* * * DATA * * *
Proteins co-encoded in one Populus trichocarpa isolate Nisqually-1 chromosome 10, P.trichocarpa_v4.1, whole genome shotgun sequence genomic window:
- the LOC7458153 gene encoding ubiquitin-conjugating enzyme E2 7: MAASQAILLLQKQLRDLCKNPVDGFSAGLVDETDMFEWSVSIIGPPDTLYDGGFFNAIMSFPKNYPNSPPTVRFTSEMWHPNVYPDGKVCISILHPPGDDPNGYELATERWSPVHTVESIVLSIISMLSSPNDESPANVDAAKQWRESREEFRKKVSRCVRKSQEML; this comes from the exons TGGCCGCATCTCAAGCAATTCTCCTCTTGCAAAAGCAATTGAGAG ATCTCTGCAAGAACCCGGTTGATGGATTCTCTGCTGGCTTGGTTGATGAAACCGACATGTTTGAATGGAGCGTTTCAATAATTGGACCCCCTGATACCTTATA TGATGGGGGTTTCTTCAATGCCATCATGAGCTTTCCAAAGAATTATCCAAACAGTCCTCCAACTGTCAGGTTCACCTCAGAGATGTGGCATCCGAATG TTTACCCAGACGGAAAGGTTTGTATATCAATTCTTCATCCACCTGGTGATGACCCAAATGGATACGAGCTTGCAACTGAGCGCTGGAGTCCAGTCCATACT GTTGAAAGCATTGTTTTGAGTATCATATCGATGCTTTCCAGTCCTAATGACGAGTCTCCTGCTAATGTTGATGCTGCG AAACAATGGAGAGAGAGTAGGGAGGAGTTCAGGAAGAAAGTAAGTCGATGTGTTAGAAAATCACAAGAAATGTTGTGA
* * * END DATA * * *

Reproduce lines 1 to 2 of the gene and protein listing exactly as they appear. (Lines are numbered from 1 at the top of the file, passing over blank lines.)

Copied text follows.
Proteins co-encoded in one Populus trichocarpa isolate Nisqually-1 chromosome 10, P.trichocarpa_v4.1, whole genome shotgun sequence genomic window:
- the LOC7458153 gene encoding ubiquitin-conjugating enzyme E2 7: MAASQAILLLQKQLRDLCKNPVDGFSAGLVDETDMFEWSVSIIGPPDTLYDGGFFNAIMSFPKNYPNSPPTVRFTSEMWHPNVYPDGKVCISILHPPGDDPNGYELATERWSPVHTVESIVLSIISMLSSPNDESPANVDAAKQWRESREEFRKKVSRCVRKSQEML; this comes from the exons TGGCCGCATCTCAAGCAATTCTCCTCTTGCAAAAGCAATTGAGAG ATCTCTGCAAGAACCCGGTTGATGGATTCTCTGCTGGCTTGGTTGATGAAACCGACATGTTTGAATGGAGCGTTTCAATAATTGGACCCCCTGATACCTTATA TGATGGGGGTTTCTTCAATGCCATCATGAGCTTTCCAAAGAATTATCCAAACAGTCCTCCAACTGTCAGGTTCACCTCAGAGATGTGGCATCCGAATG TTTACCCAGACGGAAAGGTTTGTATATCAATTCTTCATCCACCTGGTGATGACCCAAATGGATACGAGCTTGCAACTGAGCGCTGGAGTCCAGTCCATACT GTTGAAAGCATTGTTTTGAGTATCATATCGATGCTTTCCAGTCCTAATGACGAGTCTCCTGCTAATGTTGATGCTGCG AAACAATGGAGAGAGAGTAGGGAGGAGTTCAGGAAGAAAGTAAGTCGATGTGTTAGAAAATCACAAGAAATGTTGTGA